Migraine Characteristics, White Matter Lesions Show No Link to Cortical Volume, Thickness

Researchers studied women who had migraines compared with healthy controls (using MRI images at the lobar level) finding no correlation between cortical thickness and migraines.

White matter lesions and clinical characteristics of migraine do not appear to have any effect on cortical thickness and volume of bilateral lobes in a cohort of female migraineurs, according to a study recently published in The Journal of Headache and Pain. Significant predictors included intracranial volume, which predicted cortical volume, and age, which predicted cortical volume and thickness.

This study included 161 right-handed women with migraine, 52 of whom had white matter lesions and 63 of whom had aura, as well as 40 healthy controls matched for age. No participants were on chronic prophylactic therapy despite all having recurrent headaches. there were no medical comorbidities, and no headache or aura were unilaterally side-locked. The same three 3D MRI scanners were used to scan all participants, with Freesurfer 5.3 used to perform cortical segmentation and reconstruction. The Freesurfer Desikan-Killiany-Tourville atlas was used as a basis for cortical parcellation. Segmented regions consisted of insula, occipital, temporal, parietal, and frontal lobes. Both hemispheres were included in volume and cortical thickness calculations because insular and lobar volumes/thicknesses did not vary between left and right.

Among participants with migraine, those with white matter lesions were older compared with controls (P =.018) and lesion-free participants (P =.0003). Compared with lesion-free participants, those with white matter lesions also had longer duration of disease (P =.003), higher rate of aura (P =.0003), and greater incidence of migraine (P =.022). All 3 groups (those with and without lesions and controls) had statistically similar cortical volume and thickness of lobes, though volume and thickness in each lobe were negatively associated with age (P <.001). Regional volumes were positively associated with intracranial volume (P <.001). Interactions between group and age, group and intracranial volume, and age and intracranial volume were not significant, nor were migraine characteristics significant as cortical volume or thickness predictors. Age predicted cortical volume and thickness (P <.001), and intracranial volume predicted volume (P <.001).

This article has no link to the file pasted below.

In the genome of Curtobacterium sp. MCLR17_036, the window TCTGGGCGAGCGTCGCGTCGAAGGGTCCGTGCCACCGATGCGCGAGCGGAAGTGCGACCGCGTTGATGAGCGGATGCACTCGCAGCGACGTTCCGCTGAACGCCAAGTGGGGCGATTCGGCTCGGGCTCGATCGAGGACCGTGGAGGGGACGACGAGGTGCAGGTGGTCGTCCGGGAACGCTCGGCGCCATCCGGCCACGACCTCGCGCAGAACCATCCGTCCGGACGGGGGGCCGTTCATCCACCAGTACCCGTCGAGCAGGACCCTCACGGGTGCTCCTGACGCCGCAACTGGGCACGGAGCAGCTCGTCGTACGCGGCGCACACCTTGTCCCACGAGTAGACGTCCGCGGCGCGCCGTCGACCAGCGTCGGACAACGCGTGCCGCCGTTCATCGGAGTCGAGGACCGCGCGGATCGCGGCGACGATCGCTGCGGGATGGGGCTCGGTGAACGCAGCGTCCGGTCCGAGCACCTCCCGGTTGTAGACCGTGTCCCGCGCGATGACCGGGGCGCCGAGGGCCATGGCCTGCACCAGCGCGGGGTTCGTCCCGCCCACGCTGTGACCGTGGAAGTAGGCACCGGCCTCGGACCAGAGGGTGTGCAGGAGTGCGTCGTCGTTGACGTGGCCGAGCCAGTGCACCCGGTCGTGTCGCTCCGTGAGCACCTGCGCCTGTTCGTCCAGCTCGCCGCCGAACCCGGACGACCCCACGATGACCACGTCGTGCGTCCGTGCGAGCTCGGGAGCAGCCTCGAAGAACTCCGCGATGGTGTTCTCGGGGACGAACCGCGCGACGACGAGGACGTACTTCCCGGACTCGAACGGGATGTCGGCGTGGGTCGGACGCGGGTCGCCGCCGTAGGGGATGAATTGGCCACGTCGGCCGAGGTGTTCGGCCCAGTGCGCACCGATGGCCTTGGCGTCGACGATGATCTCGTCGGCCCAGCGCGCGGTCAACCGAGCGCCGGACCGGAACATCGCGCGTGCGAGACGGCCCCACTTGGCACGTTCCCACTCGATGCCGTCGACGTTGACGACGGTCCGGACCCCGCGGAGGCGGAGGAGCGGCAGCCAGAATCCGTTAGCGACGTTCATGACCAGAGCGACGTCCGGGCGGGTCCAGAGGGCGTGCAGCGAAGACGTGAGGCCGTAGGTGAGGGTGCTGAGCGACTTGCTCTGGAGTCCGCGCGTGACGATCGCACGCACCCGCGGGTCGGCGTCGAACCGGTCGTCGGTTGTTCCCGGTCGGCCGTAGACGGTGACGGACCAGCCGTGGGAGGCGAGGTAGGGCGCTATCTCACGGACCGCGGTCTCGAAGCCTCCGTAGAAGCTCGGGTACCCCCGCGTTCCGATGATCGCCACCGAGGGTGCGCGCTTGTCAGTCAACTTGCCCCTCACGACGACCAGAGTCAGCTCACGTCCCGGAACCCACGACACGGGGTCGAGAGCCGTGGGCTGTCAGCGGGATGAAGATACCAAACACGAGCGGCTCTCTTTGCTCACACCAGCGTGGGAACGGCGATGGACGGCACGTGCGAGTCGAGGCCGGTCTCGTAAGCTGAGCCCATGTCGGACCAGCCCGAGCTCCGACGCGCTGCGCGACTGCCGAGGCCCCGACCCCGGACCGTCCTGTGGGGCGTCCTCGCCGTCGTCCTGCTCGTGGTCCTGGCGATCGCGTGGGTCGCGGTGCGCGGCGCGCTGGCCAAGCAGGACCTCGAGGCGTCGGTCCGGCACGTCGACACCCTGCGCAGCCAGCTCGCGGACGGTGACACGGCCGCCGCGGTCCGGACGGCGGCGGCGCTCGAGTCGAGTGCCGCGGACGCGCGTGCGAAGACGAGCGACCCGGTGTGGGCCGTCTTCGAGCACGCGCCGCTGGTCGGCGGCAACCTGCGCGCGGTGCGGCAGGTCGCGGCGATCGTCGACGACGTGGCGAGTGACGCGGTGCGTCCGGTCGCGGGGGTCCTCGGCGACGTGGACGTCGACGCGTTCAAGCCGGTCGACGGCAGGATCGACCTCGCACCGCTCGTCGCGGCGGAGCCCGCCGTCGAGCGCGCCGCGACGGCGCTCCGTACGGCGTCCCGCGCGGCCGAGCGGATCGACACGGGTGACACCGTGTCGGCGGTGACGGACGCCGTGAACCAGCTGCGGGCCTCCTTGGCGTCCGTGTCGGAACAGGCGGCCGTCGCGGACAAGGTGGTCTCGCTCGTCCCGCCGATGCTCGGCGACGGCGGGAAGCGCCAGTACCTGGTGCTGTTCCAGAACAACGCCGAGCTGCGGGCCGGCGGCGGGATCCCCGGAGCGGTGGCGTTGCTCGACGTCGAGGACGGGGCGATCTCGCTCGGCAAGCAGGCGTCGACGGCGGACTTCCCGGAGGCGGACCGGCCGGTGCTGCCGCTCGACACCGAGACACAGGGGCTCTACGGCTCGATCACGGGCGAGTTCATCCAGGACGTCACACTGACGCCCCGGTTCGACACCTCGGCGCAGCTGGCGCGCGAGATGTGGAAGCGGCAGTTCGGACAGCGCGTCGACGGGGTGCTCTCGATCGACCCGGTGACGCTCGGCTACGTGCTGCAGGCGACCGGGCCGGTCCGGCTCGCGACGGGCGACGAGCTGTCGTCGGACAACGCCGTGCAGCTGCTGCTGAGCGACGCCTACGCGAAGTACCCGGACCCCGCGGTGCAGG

Limitations to this study included a cross-sectional study design, which limited the ability to detect smaller changes in cortical characteristics.

The study researchers concluded that “neither the lesions nor other clinical characteristics have a detectable effect on cortical thickness and volume of bilateral intracerebral lobes. Cortical thicknesses were equivalent within the range of ±0.1 mm. Only age and [intracranial volume] proved to be significant predictors; the former for both cortical thickness and volume, while the latter for cortical volume.”


Komáromy H, He M, Perlaki G, et al. Influence of hemispheric white matter lesions and migraine characteristics on cortical thickness and volume. J Headache Pain. 2019;20(1):4.


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This article originally appeared on Neurology Advisor